Lavender bath salts: 2 cups Epsom salts + 1 cup sea salt + ½ cup bicarbonate + dried lavender flowers + 30 drops of lavender essential oils. In a large bowl, mix all of the ingredients – except the essential oil – until well combined and there are no lumps. Then add a few drops of the essential oil and stir around. Add a few more drops and stir. Keep doing that until you have added all of the essential oil.

Lavender compress: crush fresh lavender and let it steep in apple cider vinegar for a few hours. Soak a cloth in it and place it on the forehead (or whole head) to treat hot headaches and migraines, or on the skin to soothe and heal bruises. Instead of the vinegar, an infusion can be made with Lavender as long as the infusion is left to cool down before use.

Calm sleep pillow spray: Valerian & Lavender & Chamomile essential oils diluted in water and sprayed onto the pillow

Lavender sleep pillow: to be placed in the bed ahead of bedtime. The same pillows can be placed in the closet to perfume clothes and discourage destructive insects from entering. We used to have such pillows in our closets as a child and I remember the distinctive, strong fragrance symbolic of our holidays in Provence.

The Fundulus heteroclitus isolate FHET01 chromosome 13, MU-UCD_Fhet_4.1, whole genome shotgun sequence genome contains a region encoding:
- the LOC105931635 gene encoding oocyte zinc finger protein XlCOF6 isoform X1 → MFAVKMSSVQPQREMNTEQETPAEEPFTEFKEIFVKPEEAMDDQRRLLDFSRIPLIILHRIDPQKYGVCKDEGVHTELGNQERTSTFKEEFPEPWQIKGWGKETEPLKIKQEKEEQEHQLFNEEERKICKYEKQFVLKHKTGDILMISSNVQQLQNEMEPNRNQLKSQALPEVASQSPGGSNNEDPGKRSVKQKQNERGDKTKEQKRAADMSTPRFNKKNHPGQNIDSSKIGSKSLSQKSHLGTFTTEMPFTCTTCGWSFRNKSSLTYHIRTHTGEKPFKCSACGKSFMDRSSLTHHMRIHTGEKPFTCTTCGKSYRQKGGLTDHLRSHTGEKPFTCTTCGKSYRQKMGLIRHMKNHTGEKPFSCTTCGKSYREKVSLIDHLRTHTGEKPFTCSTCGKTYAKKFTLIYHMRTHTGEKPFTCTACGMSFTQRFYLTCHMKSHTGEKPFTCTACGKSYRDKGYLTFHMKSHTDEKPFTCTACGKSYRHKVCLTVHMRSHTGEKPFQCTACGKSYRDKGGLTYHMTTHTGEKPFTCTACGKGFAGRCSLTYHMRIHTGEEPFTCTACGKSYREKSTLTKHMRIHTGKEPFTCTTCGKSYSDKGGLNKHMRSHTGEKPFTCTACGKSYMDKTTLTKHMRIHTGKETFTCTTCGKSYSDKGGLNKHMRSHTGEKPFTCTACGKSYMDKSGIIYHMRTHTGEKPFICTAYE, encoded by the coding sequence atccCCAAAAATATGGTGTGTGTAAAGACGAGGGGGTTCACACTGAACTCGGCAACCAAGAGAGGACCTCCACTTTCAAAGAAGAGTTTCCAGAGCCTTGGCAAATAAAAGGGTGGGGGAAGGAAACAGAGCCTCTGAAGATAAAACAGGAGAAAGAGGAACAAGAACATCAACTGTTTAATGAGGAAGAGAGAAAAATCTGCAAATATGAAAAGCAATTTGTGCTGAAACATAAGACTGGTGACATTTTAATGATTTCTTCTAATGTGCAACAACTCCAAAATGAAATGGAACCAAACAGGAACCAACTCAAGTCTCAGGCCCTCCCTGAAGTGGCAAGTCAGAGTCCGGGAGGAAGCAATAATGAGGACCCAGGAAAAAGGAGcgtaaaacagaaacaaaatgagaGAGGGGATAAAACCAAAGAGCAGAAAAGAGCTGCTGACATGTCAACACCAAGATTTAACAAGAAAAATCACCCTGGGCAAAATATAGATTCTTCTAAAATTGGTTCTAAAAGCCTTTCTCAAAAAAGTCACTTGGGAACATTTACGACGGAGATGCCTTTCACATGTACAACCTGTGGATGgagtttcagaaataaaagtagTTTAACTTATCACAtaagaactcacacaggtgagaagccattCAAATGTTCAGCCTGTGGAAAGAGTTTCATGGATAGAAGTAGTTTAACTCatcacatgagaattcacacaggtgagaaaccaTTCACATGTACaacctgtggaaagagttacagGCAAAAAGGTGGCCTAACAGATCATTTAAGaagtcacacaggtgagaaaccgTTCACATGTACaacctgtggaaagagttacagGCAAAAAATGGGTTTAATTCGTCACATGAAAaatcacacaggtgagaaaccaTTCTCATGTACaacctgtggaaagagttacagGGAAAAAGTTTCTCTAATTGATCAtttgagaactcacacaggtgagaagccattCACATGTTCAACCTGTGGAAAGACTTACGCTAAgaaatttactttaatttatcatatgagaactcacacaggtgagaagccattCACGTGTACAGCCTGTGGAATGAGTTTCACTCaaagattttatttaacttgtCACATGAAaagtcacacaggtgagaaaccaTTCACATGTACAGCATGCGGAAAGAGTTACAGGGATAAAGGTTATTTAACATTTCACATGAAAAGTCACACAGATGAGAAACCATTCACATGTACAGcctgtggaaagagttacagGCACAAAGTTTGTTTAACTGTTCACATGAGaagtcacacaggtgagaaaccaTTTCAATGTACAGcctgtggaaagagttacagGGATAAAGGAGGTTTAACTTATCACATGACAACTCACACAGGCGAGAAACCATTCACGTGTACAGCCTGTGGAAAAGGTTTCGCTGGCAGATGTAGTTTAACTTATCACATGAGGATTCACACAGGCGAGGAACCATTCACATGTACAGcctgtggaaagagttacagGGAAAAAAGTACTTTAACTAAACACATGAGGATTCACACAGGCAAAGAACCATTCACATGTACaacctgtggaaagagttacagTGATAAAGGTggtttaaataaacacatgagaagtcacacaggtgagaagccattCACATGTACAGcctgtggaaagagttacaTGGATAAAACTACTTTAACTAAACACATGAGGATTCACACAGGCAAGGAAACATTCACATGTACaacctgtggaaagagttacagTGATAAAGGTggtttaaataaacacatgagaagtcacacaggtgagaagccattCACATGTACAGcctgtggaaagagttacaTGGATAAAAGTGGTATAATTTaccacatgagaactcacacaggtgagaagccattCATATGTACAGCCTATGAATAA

Contre-indications : Peut causer de la somnolence chez les individus en hypotension. L’huile essentielle est à utiliser avec précaution. Ne pas utiliser en grande quantité pendant la grossesse.

Huile essentielle : éviter lors du 1er trimestre de grossesse et en cas d’hypotension. Utilisations : nausées matinales, vergetures de grossesse (à partir du 5ème mois), pendant l’accouchement (dans le bain). Bébés : colique, dentition, agitation, érythème fessier, eczéma. Infections et inflammations de la peau. Douleurs corporelles, musculaires. Système nerveux : humeur, sommeil, stress. Infections du système respiratoire. Chasse mites et acariens. Équilibre la psyché. Chakras supérieurs.

Sources :

Traveler’s Joy, Juliette de Bairacli Levy
A tus plantas Alpujarra, Anabel Sandoval & Julio Donat
A Modern Herbal, Mrs M. Grieve
Hygieia: A Woman’s Herbal, Jeannine Parvati
Se soigner par les plantes, Docteur Gille Corjon
350 plantes medicinales, Wolfgang Hensel
The Illustrated Herbal Handbook, Juliette de Bairacli Levy
Conversations with Plants, Nikki Darrell
Ireland Plant Medicine Guide, Sage L. Maurer, The Gaia School of Healing
The Lunar Apothecary, Worts + Cunning Apothecary
Essential Oils: Their Therapeutic Use in Herbal Medicine, Aromatic Medicine And Aromatherapy. A concise Manual, Nikki Darrell